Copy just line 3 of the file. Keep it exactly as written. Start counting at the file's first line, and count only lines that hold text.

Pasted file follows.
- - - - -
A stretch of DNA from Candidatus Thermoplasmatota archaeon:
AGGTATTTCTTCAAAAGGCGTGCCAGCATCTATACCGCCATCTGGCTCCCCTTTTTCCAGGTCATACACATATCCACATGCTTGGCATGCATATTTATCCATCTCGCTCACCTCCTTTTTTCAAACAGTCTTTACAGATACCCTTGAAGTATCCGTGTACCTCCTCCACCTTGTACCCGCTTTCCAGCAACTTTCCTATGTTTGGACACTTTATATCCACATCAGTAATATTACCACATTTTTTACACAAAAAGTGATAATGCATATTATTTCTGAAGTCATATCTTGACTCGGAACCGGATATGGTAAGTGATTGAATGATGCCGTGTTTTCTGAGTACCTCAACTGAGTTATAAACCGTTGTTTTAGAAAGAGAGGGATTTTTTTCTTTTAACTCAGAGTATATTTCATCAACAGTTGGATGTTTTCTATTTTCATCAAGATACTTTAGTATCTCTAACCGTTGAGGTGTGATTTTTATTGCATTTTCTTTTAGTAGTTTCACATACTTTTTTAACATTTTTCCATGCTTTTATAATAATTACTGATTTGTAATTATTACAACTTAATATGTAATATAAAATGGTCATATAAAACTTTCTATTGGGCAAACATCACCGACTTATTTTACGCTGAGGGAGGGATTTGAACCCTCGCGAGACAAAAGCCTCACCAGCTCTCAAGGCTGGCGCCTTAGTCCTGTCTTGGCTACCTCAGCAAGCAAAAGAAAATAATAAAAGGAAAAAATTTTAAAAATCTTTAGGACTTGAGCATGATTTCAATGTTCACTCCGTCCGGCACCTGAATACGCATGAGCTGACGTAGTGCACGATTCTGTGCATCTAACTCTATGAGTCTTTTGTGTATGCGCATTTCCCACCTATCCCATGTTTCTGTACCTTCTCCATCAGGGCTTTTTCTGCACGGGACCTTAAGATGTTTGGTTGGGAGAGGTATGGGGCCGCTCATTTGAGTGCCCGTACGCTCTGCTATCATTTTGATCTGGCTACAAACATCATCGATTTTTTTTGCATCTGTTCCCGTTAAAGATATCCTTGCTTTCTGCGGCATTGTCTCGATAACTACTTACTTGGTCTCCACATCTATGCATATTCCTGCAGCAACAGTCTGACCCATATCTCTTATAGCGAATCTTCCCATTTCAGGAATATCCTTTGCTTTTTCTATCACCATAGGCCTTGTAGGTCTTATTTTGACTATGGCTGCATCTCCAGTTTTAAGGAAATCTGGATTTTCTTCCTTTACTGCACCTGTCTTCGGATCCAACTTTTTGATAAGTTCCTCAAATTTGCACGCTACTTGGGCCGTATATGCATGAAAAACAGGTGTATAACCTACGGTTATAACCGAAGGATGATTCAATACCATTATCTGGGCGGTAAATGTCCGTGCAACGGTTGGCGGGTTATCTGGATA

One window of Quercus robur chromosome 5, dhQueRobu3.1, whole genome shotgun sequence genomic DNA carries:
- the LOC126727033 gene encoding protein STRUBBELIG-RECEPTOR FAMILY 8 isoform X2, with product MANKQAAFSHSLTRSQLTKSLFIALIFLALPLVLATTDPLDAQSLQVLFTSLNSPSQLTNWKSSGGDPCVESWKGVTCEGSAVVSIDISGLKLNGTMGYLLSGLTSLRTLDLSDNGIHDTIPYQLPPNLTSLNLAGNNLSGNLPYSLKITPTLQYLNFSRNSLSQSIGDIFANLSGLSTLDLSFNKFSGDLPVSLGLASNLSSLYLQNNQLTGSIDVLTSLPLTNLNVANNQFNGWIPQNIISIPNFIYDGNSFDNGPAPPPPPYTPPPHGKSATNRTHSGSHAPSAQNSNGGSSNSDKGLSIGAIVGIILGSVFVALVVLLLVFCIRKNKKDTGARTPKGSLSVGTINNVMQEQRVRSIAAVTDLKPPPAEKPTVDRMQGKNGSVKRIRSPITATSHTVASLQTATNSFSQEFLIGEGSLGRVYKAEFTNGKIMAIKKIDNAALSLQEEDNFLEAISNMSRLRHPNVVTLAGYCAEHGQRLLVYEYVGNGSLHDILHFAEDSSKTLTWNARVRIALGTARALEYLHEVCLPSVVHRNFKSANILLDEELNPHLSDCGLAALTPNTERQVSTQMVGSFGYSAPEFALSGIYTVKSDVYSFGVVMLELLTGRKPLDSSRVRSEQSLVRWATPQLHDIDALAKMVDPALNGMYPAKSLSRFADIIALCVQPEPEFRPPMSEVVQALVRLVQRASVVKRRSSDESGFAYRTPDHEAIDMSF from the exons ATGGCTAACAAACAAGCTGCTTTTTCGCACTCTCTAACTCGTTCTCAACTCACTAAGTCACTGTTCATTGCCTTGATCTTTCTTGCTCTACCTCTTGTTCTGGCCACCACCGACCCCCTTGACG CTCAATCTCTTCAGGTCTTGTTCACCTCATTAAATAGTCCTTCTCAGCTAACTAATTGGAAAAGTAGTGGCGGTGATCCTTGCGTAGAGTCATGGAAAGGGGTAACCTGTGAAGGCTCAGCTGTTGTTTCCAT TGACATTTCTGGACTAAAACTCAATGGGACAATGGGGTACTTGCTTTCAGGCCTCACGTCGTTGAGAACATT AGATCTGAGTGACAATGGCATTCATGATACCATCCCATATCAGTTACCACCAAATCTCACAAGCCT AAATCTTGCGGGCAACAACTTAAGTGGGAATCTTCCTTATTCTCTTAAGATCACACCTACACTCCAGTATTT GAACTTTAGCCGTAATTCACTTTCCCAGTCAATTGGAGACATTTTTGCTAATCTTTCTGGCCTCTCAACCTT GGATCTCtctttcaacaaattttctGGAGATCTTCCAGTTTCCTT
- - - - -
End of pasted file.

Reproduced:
One window of Quercus robur chromosome 5, dhQueRobu3.1, whole genome shotgun sequence genomic DNA carries: